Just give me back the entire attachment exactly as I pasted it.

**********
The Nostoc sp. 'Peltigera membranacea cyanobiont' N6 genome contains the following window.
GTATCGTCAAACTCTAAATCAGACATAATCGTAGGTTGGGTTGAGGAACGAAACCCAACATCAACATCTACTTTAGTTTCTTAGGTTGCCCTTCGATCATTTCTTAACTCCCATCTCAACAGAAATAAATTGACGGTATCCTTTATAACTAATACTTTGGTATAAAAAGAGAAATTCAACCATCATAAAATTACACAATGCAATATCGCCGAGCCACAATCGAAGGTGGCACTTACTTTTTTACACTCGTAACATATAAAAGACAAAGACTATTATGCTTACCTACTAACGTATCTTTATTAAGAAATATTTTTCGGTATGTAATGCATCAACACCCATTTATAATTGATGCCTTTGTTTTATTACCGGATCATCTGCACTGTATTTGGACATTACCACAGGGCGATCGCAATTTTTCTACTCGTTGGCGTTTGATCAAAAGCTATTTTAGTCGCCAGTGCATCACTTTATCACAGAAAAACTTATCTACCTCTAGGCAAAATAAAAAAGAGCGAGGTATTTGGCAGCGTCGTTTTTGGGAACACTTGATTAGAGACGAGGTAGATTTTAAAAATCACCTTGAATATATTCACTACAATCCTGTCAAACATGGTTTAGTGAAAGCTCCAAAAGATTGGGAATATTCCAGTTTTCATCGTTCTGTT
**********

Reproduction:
The Nostoc sp. 'Peltigera membranacea cyanobiont' N6 genome contains the following window.
GTATCGTCAAACTCTAAATCAGACATAATCGTAGGTTGGGTTGAGGAACGAAACCCAACATCAACATCTACTTTAGTTTCTTAGGTTGCCCTTCGATCATTTCTTAACTCCCATCTCAACAGAAATAAATTGACGGTATCCTTTATAACTAATACTTTGGTATAAAAAGAGAAATTCAACCATCATAAAATTACACAATGCAATATCGCCGAGCCACAATCGAAGGTGGCACTTACTTTTTTACACTCGTAACATATAAAAGACAAAGACTATTATGCTTACCTACTAACGTATCTTTATTAAGAAATATTTTTCGGTATGTAATGCATCAACACCCATTTATAATTGATGCCTTTGTTTTATTACCGGATCATCTGCACTGTATTTGGACATTACCACAGGGCGATCGCAATTTTTCTACTCGTTGGCGTTTGATCAAAAGCTATTTTAGTCGCCAGTGCATCACTTTATCACAGAAAAACTTATCTACCTCTAGGCAAAATAAAAAAGAGCGAGGTATTTGGCAGCGTCGTTTTTGGGAACACTTGATTAGAGACGAGGTAGATTTTAAAAATCACCTTGAATATATTCACTACAATCCTGTCAAACATGGTTTAGTGAAAGCTCCAAAAGATTGGGAATATTCCAGTTTTCATCGTTCTGTT